From Steeplejack to Hospital Porter

During my stint as a steeplejack I was too exhausted to go out in the evenings, and so remained a total celibate during the three months that I stuck with the job. I could not have afforded the time to devote to a girlfriend, even if there was one readily available. It was like being in a desert with no oasis in sight. My entire bank of energy was used up in the effort to survive. I decided that my nerve was going to go completely unless I could change the work where I could at least keep my feet on the ground. The Home Office agreed to my being allowed to look for something less hazardous. When a vacancy for a porter at the Elizabeth Garrett Anderson Hospital, near Kings Cross, came to my attention, I applied. I also found alternative lodgings – a room in Sydney Street.

Elizabeth Garret Anderson had been the first woman to qualify as a medical doctor in Britain and she founded the hospital, originally a dispensary for women, in 1866.

The establishment was meant for women and was staffed entirely by women, except for the portering staff, who were exclusively male.

There was a common room where the porters could sit and here they would stay, waiting to be dispatched to one part of the hospital or another when a suitable job needed doing. The task they were called on to deal with included collecting rubbish or waste, wheeling patients between departments and removing dead bodies from the ward to the mortuary.

There were occasions when a summons came for a porter to go to the operating theatre to lug heavy equipment about. If this happened, the man was required to gown up in the same outfit as theatre staff and surgeons and observe the same rigorous hygiene precautions to ensure a bacteria-free area around any patient on the operating table.

Mondays were the day for women to attend as out-patients for minor gynaecological surgery. Although they were put to sleep with anaesthetic for any surgical procedure, they were expected to go home again by evening. On Mondays I was often asked to attend the theatre in my porter capacity, to stand by in case of an emergency.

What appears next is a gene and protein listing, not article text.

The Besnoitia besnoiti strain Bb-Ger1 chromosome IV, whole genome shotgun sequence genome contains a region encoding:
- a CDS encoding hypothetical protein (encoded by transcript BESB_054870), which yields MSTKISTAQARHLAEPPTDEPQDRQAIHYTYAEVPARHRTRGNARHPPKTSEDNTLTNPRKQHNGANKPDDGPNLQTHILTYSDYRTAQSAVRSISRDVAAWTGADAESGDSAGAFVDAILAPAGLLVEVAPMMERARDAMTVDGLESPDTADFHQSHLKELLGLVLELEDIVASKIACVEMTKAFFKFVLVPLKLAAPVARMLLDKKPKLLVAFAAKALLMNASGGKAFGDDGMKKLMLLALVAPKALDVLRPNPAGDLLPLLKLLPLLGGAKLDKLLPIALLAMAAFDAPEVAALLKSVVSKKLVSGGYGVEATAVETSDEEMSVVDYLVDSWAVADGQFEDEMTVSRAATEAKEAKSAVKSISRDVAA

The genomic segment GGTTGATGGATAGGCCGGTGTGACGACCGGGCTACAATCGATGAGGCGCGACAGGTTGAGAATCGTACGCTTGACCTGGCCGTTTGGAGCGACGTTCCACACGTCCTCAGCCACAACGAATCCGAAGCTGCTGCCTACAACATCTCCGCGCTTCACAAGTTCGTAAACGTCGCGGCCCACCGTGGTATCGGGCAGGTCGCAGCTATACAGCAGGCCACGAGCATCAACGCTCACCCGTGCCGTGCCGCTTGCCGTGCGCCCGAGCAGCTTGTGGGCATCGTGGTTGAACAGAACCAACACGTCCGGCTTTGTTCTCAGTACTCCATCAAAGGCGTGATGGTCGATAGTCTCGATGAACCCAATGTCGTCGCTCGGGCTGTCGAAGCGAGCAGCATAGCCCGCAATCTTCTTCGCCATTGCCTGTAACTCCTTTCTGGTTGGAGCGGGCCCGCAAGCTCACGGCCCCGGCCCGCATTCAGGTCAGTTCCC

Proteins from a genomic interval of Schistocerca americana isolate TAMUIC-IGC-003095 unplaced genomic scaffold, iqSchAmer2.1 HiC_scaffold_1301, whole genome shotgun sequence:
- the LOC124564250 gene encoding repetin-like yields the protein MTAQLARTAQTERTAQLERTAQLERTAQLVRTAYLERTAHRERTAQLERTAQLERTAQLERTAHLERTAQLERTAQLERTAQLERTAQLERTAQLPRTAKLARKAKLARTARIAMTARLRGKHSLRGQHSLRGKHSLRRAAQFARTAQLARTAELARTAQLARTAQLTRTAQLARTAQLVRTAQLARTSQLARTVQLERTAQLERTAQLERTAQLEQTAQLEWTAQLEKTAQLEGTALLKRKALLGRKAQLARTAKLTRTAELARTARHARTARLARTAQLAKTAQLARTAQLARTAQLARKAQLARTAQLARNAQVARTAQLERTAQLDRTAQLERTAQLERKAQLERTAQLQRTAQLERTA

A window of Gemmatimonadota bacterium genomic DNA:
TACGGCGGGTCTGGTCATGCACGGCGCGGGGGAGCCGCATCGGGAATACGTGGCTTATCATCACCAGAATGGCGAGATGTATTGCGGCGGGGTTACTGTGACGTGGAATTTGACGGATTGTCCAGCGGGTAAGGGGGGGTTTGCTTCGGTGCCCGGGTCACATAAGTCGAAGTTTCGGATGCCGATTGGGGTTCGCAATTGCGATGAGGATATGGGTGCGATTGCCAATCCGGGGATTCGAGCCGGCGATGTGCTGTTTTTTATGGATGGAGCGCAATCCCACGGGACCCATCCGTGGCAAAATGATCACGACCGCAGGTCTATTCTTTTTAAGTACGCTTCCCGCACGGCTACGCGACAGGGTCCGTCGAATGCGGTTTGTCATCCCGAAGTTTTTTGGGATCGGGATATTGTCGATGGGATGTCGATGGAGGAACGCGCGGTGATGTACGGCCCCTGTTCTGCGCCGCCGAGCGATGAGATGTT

It was an odd situation for me to occupy in an all-female establishment. I was completely untrained in medical matters, yet found myself witnessing the laying bare of women’s intimate parts on a regular basis.

It was as if I became a pair of eyes that was expected to see nothing, though it was impossible for me to ignore the activity that formed the centre of attention in the operating theatre.

My own affinity with the female anatomy suffered a minor setback after the shock of observing the technique used for stretching the vagina in a woman where the passage had been too tight to allow proper examination.

The effects of this did not last long however. I was leaving home at 6am each morning to catch the first tube that ran from South Kensington to Kings Cross and starting my day at the hospital by having breakfast with a host of foreign maids. I was soon making up for my months of celibacy when working on the power lines. Suddenly it was bonanza time. I could select from among the number of girls in the evening and was spoilt for choice. I was back in my element and thanked the benevolent lord for my good fortune. Not only had I survived the traumas of my steeplejack days but here I was, landed in the most enviable situation of being looked after both physically and emotionally by a bevy of women with whom I had a great deal in common.

They, too, were having to cope with personal difficulties to preserve their sense of identity while working in the hospital. The work they did was not so much out of choice but out of necessity, so they could learn English and familiarise themselves with a new environment in a strange country. Their future was as uncertain as mine, and the common factor between them was a determination to make a better life for themselves.

My dreams and those of the girls coincided, with the result that they gave each other encouragement and enjoyed a serenity in each other’s company that was hard to define.

Then there was more good news. When I came to make my application to have my annual residency permit renewed, I was told by the Home Office that I no longer needed to observe the original restriction. I was being accorded permanent residency in the United Kingdom and could now seek any job I wanted. The dawn of better days in store was beginning to come true. Hallelujah!

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